Alexander Wallace Sandford

From Wikipedia, the free encyclopedia
Jump to navigation Jump to search

Alexander Wallace Sandford (23 April 1849 – 31 December 1905), often written A. Wallace Sandford or Wallace Sandford, was an Australian produce merchant and politician. He was the senior partner in the successful A. W. Sandford & Co. produce business, and was a member of the South Australian Legislative Council from 1897 to 1902. His eldest son, Sir James Wallace Sandford, was a prominent figure in South Australian public life.

History[edit]

Sandford was born near Glasgow in Lanarkshire, Scotland, and emigrated to Melbourne, Victoria with his parents around 1864.[1] He joined in the rush to the goldfields, where he worked for several years.[2] He worked for a produce firm 1871 to 1874,[3] then with a number of partners founded his own bacon curing business with a factory in Yarraville and stores in Melbourne, and was soon doing business in the Riverina district in New South Wales, South Australia and Queensland, later specialising in dairy products. In 1880 they opened branches in Mount Gambier and Port Adelaide. They established butter factories and creameries in various country towns, investing heavily in the most modern machinery and large refrigeration plant. The transferred their head office to Adelaide around 1881,[1] leaving his brother John W. Sandford, who was a junior partner, in charge of the Melbourne operation. They developed a thriving export trade. As his health deteriorated his eldest son J. Wallace Sandford took over much of the management duties.

Politics[edit]

In 1897 be was elected to the Legislative Council for the Southern District. He was a strong advocate for the interests of rural producers.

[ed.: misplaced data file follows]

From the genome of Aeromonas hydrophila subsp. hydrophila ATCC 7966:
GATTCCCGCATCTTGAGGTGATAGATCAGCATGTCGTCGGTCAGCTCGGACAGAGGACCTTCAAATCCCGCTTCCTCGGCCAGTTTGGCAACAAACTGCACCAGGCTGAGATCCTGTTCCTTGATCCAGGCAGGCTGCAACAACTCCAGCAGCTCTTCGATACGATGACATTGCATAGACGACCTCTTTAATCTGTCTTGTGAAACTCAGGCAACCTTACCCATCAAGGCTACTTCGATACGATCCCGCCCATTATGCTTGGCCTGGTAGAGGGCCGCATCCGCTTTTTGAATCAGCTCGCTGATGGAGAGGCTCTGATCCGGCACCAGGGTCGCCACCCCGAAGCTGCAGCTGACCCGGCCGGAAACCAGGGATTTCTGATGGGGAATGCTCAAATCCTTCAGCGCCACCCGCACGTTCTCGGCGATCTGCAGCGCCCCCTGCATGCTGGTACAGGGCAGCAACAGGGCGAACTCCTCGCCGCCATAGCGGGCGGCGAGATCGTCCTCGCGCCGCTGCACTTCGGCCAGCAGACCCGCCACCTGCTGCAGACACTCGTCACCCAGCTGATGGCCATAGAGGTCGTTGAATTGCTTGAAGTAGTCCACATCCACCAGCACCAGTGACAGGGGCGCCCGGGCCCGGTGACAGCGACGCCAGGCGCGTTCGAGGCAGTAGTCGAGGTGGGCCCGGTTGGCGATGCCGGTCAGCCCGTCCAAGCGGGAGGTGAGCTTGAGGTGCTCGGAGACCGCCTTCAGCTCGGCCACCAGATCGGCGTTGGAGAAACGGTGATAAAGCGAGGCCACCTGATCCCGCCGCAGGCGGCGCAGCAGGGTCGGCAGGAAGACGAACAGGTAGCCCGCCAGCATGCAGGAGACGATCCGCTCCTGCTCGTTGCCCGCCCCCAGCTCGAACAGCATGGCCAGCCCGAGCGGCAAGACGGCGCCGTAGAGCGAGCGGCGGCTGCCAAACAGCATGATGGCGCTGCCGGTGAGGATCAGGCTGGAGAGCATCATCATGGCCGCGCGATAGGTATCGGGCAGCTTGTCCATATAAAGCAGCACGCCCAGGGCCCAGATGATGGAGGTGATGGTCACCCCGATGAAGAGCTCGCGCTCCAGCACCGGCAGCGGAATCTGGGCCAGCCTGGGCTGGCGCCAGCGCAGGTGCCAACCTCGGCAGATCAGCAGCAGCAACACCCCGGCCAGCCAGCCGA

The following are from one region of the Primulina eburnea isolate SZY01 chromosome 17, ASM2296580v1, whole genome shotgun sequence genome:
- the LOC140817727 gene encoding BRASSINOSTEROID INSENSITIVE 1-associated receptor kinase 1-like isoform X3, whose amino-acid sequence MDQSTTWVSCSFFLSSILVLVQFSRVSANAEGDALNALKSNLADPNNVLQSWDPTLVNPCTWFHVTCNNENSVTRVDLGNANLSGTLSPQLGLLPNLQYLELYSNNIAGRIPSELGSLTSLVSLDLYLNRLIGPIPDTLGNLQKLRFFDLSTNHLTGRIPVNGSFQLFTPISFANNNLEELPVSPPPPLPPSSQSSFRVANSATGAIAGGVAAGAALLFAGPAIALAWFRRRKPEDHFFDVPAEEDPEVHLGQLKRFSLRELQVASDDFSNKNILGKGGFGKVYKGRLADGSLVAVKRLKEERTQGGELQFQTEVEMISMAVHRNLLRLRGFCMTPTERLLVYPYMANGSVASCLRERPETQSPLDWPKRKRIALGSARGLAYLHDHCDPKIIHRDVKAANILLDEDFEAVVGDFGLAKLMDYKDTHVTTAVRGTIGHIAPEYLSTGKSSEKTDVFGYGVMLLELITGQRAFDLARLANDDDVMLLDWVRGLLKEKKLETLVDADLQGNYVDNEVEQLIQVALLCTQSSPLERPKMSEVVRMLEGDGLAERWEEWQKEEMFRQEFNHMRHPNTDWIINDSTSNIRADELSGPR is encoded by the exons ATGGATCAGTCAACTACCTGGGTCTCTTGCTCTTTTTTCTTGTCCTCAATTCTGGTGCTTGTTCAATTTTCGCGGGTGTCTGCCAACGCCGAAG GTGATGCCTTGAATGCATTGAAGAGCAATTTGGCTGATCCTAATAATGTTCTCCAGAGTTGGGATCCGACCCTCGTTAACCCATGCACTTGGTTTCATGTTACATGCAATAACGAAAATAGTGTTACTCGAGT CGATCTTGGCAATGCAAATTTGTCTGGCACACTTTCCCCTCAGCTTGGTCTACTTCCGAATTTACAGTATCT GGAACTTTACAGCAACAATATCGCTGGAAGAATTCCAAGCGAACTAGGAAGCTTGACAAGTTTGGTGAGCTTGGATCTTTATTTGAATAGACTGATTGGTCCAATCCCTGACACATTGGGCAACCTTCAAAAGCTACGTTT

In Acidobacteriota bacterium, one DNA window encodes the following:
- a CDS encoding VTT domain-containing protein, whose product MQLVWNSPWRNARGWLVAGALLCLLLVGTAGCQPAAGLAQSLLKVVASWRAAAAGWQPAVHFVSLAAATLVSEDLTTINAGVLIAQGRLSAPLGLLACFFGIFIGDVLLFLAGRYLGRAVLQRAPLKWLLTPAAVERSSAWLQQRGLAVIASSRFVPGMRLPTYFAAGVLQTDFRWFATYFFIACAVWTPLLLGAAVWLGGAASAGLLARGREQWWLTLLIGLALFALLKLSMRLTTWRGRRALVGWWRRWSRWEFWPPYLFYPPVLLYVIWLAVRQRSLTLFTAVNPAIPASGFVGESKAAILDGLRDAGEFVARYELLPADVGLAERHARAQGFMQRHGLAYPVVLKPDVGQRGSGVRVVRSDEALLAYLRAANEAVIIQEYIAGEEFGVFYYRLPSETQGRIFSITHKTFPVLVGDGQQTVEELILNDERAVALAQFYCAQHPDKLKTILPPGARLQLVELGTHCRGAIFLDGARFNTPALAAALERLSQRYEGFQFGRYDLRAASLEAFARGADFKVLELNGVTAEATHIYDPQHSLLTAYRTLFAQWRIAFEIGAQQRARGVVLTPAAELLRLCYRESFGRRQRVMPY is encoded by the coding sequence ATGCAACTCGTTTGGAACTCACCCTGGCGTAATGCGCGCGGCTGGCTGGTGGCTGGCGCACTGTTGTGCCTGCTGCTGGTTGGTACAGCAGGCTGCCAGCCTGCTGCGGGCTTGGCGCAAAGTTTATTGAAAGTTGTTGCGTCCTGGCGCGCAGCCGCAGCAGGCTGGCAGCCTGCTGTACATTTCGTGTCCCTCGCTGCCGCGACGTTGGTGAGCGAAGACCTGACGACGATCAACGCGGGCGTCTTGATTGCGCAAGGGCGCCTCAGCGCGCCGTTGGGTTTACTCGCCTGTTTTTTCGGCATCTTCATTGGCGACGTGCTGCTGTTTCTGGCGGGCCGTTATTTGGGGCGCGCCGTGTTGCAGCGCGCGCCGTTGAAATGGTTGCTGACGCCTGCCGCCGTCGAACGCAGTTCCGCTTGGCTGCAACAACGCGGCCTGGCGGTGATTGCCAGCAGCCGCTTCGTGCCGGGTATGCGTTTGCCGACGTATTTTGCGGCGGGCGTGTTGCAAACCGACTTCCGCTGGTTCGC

Other interests[edit]

He was proud of his Scottish heritage, and was prominent in the South Australian Caledonian Society, and its Chief 1895–1897. He was also a Freemason, and one of the founders of Commercial Lodge in 1891. He was for some years Vice-President of the Royal Agricultural and Horticultural Society (his son J. Wallace Sandford was president 1921–1923), and was a member of the Agricultural Bureau. He was associated with the Tynte Street Baptist church.

Family[edit]

He married Ada Emilia Waite (ca.1858 – 27 January 1929) in Collingwood, Victoria on 23 March 1878. They had three sons and three daughters:

  • Sir (James) Wallace Sandford (20 March 1879 – 9 July 1958) married Kate Irene "Kittie" MacLeod on 10 April 1907
  • Olive May Sandford (17 August 1881 – ) was hon. secretary Melbourne District Nursing Society.
  • Clarice Jeannie Sandford (7 May 1883 – ) married Dr. Frank Marshall of Sydney
  • Major (Lewis) Gordon Sandford MC. (11 February 1885 – ) with Royal Field Artillery World War I, remained in England.
  • Percy Warwick Sandford (6 April 1887 – ) married Chryse Maitland Hussey on 1 June 1912
  • Dr. Elma Linton Sandford (22 February 1890 – 1983) qualified B.M. in 1917, married Major H. Morgan; both adopted surname Sandford-Morgan. Author of ABC of Mothercraft (1930).[4] Appointed medical officer for MBHA 1937.

References[edit]

  1. ^ a b "Southern District". The Narracoorte Herald. SA: National Library of Australia. 28 May 1897. p. 2. Retrieved 16 October 2014.
  2. ^ "Death of Mr. A. W. Sandford". The Advertiser. Adelaide: National Library of Australia. 1 January 1906. p. 6. Retrieved 16 October 2014. This appears to be the more reliable of the two quite divergent obituaries here cited.
  3. ^ "Death of Mr. A. W. Sandford". The Register. Adelaide: National Library of Australia. 1 January 1906. p. 4. Retrieved 16 October 2014.
  4. ^ "Various". The Sydney Morning Herald. National Library of Australia. 31 May 1930. p. 10. Retrieved 18 October 2014.